Most of them were for “right-wing incitement.” The problem with this entire enterprise should be obvious, but probably isn’t: nowhere in this article does any German authority explain (and the New York Times of course does not ask) by what criteria they determine that someone is guilty of “hate speech” or “right-wing incitement.” Facebook and Twitter have placed tight clamps on referrals from this website, which went down 90% from both in mid-February 2017 and have never recovered. Clearly they view honest reporting about the nature and magnitude of the jihad threat to be “hate speech.” But is it? Is it really “hate speech” to oppose jihad violence and the oppression of women, non-Muslims, gays and others that is mandated by Sharia?
These raids were an authoritarian undertaking that threatens the freedom of Germans and all free people, and makes the state a tyranny that cannot be questioned, for after all, such questioning would be “hate speech.”
“Germany Raids Homes of 36 People Accused of Hateful Postings Over Social Media,” by David Shimer, New York Times, June 20, 2017:
BERLIN — In a coordinated campaign across 14 states, the German police on Tuesday raided the homes of 36 people accused of hateful postings over social media, including threats, coercion and incitement to racism.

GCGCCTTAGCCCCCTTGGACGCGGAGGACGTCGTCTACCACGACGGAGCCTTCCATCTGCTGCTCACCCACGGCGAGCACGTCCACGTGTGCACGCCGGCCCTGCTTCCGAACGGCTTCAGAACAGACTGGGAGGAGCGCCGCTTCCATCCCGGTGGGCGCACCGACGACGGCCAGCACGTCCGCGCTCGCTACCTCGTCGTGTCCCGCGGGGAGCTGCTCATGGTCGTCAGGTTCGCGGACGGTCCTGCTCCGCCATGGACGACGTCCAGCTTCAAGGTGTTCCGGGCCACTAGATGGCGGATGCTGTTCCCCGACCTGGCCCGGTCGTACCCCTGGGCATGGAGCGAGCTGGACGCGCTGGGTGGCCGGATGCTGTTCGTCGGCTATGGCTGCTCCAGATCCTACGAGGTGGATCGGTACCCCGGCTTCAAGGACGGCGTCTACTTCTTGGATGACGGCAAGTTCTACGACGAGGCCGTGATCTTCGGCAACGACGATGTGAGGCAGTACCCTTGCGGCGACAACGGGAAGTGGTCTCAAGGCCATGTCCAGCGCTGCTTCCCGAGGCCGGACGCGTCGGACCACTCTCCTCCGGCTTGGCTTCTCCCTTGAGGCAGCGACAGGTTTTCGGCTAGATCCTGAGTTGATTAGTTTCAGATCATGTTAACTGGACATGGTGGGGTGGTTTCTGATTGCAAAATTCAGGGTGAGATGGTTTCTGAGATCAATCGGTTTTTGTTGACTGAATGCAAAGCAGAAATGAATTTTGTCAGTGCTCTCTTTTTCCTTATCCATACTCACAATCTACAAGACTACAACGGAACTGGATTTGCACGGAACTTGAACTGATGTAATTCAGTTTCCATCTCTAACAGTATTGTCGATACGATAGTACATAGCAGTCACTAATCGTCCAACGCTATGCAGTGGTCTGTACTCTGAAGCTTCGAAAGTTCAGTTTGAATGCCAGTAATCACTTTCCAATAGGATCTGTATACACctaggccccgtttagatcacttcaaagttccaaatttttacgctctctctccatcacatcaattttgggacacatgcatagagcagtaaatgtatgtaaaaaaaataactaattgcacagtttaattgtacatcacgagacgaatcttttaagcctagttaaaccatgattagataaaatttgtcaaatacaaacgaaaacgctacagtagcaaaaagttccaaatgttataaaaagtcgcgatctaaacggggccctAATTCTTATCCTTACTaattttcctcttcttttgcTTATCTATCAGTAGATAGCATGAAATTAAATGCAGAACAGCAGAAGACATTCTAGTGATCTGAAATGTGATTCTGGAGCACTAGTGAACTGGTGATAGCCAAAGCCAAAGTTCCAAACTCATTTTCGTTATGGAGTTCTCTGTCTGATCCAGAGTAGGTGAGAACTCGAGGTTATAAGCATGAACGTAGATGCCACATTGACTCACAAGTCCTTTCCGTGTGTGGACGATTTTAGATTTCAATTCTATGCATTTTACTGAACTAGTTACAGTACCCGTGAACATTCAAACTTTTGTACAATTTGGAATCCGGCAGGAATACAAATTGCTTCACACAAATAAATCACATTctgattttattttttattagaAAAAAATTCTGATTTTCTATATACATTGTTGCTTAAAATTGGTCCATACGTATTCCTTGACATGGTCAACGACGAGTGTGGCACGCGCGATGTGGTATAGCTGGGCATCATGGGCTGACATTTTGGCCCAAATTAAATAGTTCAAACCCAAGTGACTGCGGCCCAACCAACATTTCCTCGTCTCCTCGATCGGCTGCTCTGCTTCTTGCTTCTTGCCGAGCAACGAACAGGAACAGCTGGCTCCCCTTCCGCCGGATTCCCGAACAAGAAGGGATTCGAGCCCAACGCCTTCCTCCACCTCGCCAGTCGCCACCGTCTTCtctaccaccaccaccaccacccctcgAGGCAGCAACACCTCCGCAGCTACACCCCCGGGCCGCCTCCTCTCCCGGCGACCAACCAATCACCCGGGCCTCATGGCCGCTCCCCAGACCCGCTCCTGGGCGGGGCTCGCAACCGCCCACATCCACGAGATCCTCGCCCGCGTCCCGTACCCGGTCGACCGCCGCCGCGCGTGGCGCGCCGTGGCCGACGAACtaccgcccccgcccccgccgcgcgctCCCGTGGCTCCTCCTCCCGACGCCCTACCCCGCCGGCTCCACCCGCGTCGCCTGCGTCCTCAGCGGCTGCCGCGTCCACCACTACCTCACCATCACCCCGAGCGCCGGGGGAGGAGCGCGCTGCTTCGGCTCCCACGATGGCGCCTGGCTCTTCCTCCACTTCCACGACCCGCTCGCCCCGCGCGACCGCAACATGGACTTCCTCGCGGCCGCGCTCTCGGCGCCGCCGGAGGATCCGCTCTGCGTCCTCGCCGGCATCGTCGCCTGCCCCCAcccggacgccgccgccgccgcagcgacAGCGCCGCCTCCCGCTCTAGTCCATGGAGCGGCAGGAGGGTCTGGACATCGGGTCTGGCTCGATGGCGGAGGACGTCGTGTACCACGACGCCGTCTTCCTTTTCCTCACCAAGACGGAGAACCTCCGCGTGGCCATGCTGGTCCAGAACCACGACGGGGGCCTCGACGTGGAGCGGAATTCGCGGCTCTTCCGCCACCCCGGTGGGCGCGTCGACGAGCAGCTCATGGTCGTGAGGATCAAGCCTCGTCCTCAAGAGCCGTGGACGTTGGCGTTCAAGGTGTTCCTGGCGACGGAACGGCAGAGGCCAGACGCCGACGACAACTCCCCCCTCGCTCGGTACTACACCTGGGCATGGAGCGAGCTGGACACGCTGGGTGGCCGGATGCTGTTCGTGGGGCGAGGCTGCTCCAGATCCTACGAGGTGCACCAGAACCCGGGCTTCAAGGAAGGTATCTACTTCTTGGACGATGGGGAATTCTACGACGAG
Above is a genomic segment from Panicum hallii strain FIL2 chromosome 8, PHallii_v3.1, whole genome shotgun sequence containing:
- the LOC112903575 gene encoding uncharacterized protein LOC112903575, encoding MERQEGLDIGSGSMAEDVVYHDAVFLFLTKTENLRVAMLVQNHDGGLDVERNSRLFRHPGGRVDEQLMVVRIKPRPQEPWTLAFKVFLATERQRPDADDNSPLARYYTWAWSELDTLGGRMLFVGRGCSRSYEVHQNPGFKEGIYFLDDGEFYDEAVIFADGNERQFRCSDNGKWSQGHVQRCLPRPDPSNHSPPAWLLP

Most of the raids concerned politically motivated right-wing incitement, according to the Federal Criminal Police Office, whose officers conducted home searches and interrogations. But the raids also targeted two people accused of left-wing extremist content, as well as one person accused of making threats or harassment based on someone’s sexual orientation.
“The still high incidence of punishable hate posting shows a need for police action,” Holger Münch, president of the Federal Criminal Police Office, said in a statement. “Our free society must not allow a climate of fear, threat, criminal violence and violence either on the street or on the internet.”
The raids come as Germans are debating the draft of a new social media law aimed at cracking down on hate speech, a measure that an array of experts said was unconstitutional at a parliamentary hearing on Monday.
The measure, championed by Justice Minister Heiko Maas for passage this month, would fine Facebook, Twitter and other outlets up to $53 million (50 million euros) if they failed to remove hate speech and other forms of illegal content.
Under German law, social media users are subject to a range of punishments for posting illegal material, including a prison sentence of up to five years for inciting racial hatred.
Under the draft statute, networks must offer a readily available complaint process for posts that may amount to threats, hate speech, defamation, or incitement to commit a crime, among other offenses.
Social media outlets would have 24 hours to delete “obviously criminal content” and a week to decide on more ambiguous cases. The law, approved by Germany’s cabinet in April, would be enforced with fines of up to $53 million.
According to a recent government study, Facebook deleted just 39 percent of illegal hate speech within 24 hours in January and February, despite signing a code of conduct in 2015 pledging to meet this standard. Twitter deleted just 1 percent.
“We are disappointed by the results,” Klaus Gorny, a Facebook spokesman, said in a statement this year regarding the study. “We have clear rules against hate speech and work hard to keep it off our platform.”…